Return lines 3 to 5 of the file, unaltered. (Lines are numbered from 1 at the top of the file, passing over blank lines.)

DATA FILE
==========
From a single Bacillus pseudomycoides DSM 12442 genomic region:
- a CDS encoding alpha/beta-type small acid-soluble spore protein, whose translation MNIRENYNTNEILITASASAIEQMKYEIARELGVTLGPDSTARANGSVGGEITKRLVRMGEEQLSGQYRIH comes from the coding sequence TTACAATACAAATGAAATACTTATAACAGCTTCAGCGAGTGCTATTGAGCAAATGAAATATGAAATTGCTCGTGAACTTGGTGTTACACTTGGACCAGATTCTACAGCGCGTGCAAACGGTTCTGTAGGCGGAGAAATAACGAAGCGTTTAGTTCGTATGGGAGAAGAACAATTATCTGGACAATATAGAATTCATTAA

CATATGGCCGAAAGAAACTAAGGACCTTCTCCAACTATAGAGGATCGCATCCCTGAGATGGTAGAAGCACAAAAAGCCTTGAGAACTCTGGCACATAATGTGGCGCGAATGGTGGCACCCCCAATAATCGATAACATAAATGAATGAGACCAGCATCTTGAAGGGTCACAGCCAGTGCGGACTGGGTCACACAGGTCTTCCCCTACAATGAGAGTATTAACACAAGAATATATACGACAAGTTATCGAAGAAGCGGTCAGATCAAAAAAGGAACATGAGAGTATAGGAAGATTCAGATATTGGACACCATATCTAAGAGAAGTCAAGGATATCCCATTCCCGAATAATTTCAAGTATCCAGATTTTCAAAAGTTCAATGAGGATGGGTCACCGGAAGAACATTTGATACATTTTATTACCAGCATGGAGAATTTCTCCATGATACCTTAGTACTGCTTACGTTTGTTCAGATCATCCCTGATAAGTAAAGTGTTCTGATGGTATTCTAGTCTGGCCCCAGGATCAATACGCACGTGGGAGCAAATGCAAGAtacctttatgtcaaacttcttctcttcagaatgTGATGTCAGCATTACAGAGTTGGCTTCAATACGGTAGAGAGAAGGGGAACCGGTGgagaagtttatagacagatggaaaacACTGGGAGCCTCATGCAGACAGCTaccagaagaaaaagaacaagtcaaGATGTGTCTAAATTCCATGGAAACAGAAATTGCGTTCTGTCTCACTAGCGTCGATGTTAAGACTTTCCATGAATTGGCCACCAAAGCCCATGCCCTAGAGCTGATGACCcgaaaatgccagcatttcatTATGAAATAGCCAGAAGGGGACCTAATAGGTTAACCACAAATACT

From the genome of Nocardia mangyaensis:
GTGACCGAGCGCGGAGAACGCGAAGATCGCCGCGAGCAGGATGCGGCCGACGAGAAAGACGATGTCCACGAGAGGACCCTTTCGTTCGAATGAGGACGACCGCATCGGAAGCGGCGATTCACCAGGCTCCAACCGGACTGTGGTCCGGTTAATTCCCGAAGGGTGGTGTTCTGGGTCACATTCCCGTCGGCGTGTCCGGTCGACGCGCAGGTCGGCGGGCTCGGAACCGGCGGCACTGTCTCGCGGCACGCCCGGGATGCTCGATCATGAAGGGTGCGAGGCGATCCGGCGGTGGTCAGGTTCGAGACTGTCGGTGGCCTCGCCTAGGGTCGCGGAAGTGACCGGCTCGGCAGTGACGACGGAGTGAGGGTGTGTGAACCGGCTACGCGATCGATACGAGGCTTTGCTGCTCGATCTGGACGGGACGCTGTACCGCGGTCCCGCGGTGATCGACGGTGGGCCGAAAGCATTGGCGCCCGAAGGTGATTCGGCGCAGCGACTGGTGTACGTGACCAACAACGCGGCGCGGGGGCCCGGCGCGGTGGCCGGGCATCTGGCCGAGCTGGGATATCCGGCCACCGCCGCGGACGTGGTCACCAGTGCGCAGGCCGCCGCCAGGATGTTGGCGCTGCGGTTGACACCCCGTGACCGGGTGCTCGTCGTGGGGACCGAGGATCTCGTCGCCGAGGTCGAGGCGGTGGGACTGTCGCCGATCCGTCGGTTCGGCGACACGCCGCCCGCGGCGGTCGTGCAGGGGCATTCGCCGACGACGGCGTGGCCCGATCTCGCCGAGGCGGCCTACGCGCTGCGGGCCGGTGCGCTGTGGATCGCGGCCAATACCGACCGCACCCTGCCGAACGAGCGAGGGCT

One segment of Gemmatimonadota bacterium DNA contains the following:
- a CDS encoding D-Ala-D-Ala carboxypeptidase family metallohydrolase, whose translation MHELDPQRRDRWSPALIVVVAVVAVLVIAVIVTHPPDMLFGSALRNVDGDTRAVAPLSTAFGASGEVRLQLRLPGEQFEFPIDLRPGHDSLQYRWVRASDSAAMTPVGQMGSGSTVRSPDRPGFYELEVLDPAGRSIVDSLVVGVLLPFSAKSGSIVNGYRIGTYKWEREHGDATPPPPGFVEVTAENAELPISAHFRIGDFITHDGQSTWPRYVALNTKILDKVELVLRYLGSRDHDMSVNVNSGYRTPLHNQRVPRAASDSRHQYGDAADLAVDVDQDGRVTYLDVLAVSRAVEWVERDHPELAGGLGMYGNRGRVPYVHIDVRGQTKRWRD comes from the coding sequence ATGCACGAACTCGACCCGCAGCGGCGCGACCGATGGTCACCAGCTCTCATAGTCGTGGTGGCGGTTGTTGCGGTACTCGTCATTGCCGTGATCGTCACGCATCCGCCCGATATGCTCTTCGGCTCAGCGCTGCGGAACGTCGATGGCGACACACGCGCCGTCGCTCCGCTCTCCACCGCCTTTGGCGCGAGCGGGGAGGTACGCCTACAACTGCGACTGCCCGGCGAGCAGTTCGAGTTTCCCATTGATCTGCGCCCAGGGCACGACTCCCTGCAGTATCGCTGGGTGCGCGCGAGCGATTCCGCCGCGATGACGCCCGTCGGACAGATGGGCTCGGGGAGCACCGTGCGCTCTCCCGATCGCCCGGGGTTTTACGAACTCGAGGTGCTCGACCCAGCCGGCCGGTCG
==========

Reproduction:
CATATGGCCGAAAGAAACTAAGGACCTTCTCCAACTATAGAGGATCGCATCCCTGAGATGGTAGAAGCACAAAAAGCCTTGAGAACTCTGGCACATAATGTGGCGCGAATGGTGGCACCCCCAATAATCGATAACATAAATGAATGAGACCAGCATCTTGAAGGGTCACAGCCAGTGCGGACTGGGTCACACAGGTCTTCCCCTACAATGAGAGTATTAACACAAGAATATATACGACAAGTTATCGAAGAAGCGGTCAGATCAAAAAAGGAACATGAGAGTATAGGAAGATTCAGATATTGGACACCATATCTAAGAGAAGTCAAGGATATCCCATTCCCGAATAATTTCAAGTATCCAGATTTTCAAAAGTTCAATGAGGATGGGTCACCGGAAGAACATTTGATACATTTTATTACCAGCATGGAGAATTTCTCCATGATACCTTAGTACTGCTTACGTTTGTTCAGATCATCCCTGATAAGTAAAGTGTTCTGATGGTATTCTAGTCTGGCCCCAGGATCAATACGCACGTGGGAGCAAATGCAAGAtacctttatgtcaaacttcttctcttcagaatgTGATGTCAGCATTACAGAGTTGGCTTCAATACGGTAGAGAGAAGGGGAACCGGTGgagaagtttatagacagatggaaaacACTGGGAGCCTCATGCAGACAGCTaccagaagaaaaagaacaagtcaaGATGTGTCTAAATTCCATGGAAACAGAAATTGCGTTCTGTCTCACTAGCGTCGATGTTAAGACTTTCCATGAATTGGCCACCAAAGCCCATGCCCTAGAGCTGATGACCcgaaaatgccagcatttcatTATGAAATAGCCAGAAGGGGACCTAATAGGTTAACCACAAATACT

From the genome of Nocardia mangyaensis:
GTGACCGAGCGCGGAGAACGCGAAGATCGCCGCGAGCAGGATGCGGCCGACGAGAAAGACGATGTCCACGAGAGGACCCTTTCGTTCGAATGAGGACGACCGCATCGGAAGCGGCGATTCACCAGGCTCCAACCGGACTGTGGTCCGGTTAATTCCCGAAGGGTGGTGTTCTGGGTCACATTCCCGTCGGCGTGTCCGGTCGACGCGCAGGTCGGCGGGCTCGGAACCGGCGGCACTGTCTCGCGGCACGCCCGGGATGCTCGATCATGAAGGGTGCGAGGCGATCCGGCGGTGGTCAGGTTCGAGACTGTCGGTGGCCTCGCCTAGGGTCGCGGAAGTGACCGGCTCGGCAGTGACGACGGAGTGAGGGTGTGTGAACCGGCTACGCGATCGATACGAGGCTTTGCTGCTCGATCTGGACGGGACGCTGTACCGCGGTCCCGCGGTGATCGACGGTGGGCCGAAAGCATTGGCGCCCGAAGGTGATTCGGCGCAGCGACTGGTGTACGTGACCAACAACGCGGCGCGGGGGCCCGGCGCGGTGGCCGGGCATCTGGCCGAGCTGGGATATCCGGCCACCGCCGCGGACGTGGTCACCAGTGCGCAGGCCGCCGCCAGGATGTTGGCGCTGCGGTTGACACCCCGTGACCGGGTGCTCGTCGTGGGGACCGAGGATCTCGTCGCCGAGGTCGAGGCGGTGGGACTGTCGCCGATCCGTCGGTTCGGCGACACGCCGCCCGCGGCGGTCGTGCAGGGGCATTCGCCGACGACGGCGTGGCCCGATCTCGCCGAGGCGGCCTACGCGCTGCGGGCCGGTGCGCTGTGGATCGCGGCCAATACCGACCGCACCCTGCCGAACGAGCGAGGGCT